Archaeologists who uncovered this 5,000-year-old man in the Czech Republic believe the Stone Age-era skeleton is the first-ever gay caveman discovered. How come? Because of the way he was buried. And I’m not talking about the way it looks like he’s bent over ready to receive.
During that period [between 2900 and 2500 BC], men were traditionally buried lying on their right side with the head pointing towards the west; women on their left side with the head facing east. In this case, the man was on his left side with his head facing west. Another clue is that men tended to be interred with weapons, hammers and flint knives as well as several portions of food and drink to accompany them to the other side. Women would be buried with necklaces made from teeth, pets, and copper earrings, as well as domestic jugs and an egg-shaped pot placed near the feet. The ‘gay caveman’ was buried with household jugs, and no weapons.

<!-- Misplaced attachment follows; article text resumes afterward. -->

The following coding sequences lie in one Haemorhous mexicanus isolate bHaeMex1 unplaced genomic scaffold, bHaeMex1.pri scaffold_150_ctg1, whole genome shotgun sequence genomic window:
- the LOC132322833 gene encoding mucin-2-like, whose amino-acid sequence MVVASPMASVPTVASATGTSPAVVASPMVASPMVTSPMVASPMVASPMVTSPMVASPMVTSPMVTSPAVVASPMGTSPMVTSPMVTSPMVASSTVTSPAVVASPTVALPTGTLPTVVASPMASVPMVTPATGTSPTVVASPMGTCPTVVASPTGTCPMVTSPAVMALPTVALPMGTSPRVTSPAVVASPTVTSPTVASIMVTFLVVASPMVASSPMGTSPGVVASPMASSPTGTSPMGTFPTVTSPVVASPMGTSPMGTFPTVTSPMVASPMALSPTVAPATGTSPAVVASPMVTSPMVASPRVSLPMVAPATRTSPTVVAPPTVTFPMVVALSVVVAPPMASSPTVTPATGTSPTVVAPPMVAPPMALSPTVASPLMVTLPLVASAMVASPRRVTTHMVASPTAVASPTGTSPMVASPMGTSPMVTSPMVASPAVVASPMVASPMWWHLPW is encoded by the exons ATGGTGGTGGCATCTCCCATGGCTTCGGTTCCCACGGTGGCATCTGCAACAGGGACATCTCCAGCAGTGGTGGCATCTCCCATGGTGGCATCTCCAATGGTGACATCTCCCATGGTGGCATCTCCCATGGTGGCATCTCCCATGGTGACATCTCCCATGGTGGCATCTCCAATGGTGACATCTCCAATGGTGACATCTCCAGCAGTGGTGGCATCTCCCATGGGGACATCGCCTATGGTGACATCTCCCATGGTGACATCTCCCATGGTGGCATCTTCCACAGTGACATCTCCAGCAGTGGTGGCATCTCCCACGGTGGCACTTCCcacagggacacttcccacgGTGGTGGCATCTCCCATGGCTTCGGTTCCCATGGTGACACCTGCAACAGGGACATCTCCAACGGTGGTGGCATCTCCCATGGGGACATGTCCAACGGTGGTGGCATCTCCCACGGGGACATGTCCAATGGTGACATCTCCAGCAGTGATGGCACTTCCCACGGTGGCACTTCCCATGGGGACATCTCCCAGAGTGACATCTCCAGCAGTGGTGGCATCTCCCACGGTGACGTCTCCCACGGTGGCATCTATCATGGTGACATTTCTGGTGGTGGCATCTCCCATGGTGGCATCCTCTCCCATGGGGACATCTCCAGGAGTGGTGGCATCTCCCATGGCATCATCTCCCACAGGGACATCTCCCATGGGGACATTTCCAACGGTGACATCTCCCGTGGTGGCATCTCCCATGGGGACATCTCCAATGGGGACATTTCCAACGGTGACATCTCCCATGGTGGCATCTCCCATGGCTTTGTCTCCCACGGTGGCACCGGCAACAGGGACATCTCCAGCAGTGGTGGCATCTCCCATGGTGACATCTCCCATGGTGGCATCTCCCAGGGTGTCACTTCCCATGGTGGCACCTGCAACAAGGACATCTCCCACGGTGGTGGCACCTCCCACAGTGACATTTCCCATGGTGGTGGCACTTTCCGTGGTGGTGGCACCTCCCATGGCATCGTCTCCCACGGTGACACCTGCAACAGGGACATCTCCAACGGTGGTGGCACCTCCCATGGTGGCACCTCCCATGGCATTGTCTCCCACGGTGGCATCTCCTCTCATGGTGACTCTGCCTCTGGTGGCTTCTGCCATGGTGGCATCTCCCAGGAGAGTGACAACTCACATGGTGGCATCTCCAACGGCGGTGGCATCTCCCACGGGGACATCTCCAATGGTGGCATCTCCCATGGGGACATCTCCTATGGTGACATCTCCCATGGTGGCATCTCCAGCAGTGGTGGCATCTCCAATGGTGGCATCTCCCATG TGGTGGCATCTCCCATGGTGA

Except wouldn’t burying the dead man in the ritual of a woman actually make him not gay, but trans? Or maybe he was actually intersex, but lived as a woman? Ah right. But the Daily Mail went another direction.
Archaeologists do not think it was a mistake or coincidence given the importance attached to funerals during the period, known as the Corded Ware era because of the pottery it produced. From history and ethnology, we know that people from this period took funeral rites very seriously so it is highly unlikely that this positioning was a mistake,’ said lead researcher Kamila Remisova Vesinova. ‘Far more likely is that he was a man with a different sexual orientation, homosexual or transvestite. What we see here does not add up to traditional Corded Ware cultural norms.’